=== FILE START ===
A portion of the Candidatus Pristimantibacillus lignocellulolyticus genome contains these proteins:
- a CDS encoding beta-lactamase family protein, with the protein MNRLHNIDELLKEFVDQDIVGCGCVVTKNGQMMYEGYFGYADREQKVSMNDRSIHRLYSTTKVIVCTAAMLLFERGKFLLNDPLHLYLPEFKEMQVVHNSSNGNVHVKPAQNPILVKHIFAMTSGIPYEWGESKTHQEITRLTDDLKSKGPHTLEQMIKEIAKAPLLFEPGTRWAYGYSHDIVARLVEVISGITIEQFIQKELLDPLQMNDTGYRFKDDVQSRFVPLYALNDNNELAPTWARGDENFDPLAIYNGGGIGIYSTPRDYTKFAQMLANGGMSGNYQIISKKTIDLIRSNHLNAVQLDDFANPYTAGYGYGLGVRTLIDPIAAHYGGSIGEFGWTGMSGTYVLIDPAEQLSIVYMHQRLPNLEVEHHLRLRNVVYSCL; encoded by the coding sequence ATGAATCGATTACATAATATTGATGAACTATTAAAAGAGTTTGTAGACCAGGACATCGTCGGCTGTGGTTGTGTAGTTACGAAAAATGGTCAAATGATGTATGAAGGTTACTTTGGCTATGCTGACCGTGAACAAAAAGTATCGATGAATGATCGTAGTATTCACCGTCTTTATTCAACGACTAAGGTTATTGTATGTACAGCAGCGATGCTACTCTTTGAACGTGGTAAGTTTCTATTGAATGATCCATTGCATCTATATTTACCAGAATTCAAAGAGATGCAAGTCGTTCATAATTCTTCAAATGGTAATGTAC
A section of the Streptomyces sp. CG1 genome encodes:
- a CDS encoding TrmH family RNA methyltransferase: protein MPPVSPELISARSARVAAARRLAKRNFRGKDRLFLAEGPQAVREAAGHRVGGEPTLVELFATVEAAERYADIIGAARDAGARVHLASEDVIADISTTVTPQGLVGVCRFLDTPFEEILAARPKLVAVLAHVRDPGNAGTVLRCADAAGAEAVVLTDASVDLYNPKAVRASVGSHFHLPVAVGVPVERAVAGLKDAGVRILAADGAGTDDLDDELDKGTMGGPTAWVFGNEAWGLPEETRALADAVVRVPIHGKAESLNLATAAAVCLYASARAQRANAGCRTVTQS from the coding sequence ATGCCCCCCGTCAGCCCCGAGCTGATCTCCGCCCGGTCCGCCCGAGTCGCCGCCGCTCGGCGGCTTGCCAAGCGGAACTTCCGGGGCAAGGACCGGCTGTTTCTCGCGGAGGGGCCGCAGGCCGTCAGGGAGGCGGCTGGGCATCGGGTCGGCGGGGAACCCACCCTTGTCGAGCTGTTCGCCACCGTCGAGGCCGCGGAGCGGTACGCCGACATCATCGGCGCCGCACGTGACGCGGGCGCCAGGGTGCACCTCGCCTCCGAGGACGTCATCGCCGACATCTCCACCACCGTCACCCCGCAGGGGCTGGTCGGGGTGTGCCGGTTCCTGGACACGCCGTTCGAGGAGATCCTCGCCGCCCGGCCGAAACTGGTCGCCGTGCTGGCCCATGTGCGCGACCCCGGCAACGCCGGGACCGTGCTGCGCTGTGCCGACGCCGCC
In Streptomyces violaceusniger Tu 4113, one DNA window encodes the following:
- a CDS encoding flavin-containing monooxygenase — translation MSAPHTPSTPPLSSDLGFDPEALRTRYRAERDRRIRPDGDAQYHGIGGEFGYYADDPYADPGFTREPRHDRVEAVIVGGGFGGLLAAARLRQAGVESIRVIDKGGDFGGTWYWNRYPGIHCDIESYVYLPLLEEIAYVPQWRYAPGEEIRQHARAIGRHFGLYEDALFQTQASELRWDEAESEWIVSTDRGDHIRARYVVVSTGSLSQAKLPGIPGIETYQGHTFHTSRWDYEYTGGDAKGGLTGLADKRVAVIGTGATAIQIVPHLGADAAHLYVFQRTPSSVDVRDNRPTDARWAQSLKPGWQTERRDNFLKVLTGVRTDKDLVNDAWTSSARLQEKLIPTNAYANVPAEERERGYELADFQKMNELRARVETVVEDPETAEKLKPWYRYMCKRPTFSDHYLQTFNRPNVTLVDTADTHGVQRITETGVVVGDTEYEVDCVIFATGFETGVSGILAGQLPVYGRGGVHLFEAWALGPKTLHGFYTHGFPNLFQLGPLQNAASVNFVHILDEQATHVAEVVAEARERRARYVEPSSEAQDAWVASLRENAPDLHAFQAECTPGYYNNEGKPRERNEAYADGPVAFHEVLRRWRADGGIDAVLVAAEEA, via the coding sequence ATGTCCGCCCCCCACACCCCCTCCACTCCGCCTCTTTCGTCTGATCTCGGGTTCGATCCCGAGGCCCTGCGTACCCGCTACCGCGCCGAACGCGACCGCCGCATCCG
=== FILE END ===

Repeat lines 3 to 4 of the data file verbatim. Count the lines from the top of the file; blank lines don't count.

A section of the Streptomyces sp. CG1 genome encodes:
- a CDS encoding TrmH family RNA methyltransferase: protein MPPVSPELISARSARVAAARRLAKRNFRGKDRLFLAEGPQAVREAAGHRVGGEPTLVELFATVEAAERYADIIGAARDAGARVHLASEDVIADISTTVTPQGLVGVCRFLDTPFEEILAARPKLVAVLAHVRDPGNAGTVLRCADAAGAEAVVLTDASVDLYNPKAVRASVGSHFHLPVAVGVPVERAVAGLKDAGVRILAADGAGTDDLDDELDKGTMGGPTAWVFGNEAWGLPEETRALADAVVRVPIHGKAESLNLATAAAVCLYASARAQRANAGCRTVTQS from the coding sequence ATGCCCCCCGTCAGCCCCGAGCTGATCTCCGCCCGGTCCGCCCGAGTCGCCGCCGCTCGGCGGCTTGCCAAGCGGAACTTCCGGGGCAAGGACCGGCTGTTTCTCGCGGAGGGGCCGCAGGCCGTCAGGGAGGCGGCTGGGCATCGGGTCGGCGGGGAACCCACCCTTGTCGAGCTGTTCGCCACCGTCGAGGCCGCGGAGCGGTACGCCGACATCATCGGCGCCGCACGTGACGCGGGCGCCAGGGTGCACCTCGCCTCCGAGGACGTCATCGCCGACATCTCCACCACCGTCACCCCGCAGGGGCTGGTCGGGGTGTGCCGGTTCCTGGACACGCCGTTCGAGGAGATCCTCGCCGCCCGGCCGAAACTGGTCGCCGTGCTGGCCCATGTGCGCGACCCCGGCAACGCCGGGACCGTGCTGCGCTGTGCCGACGCCGCC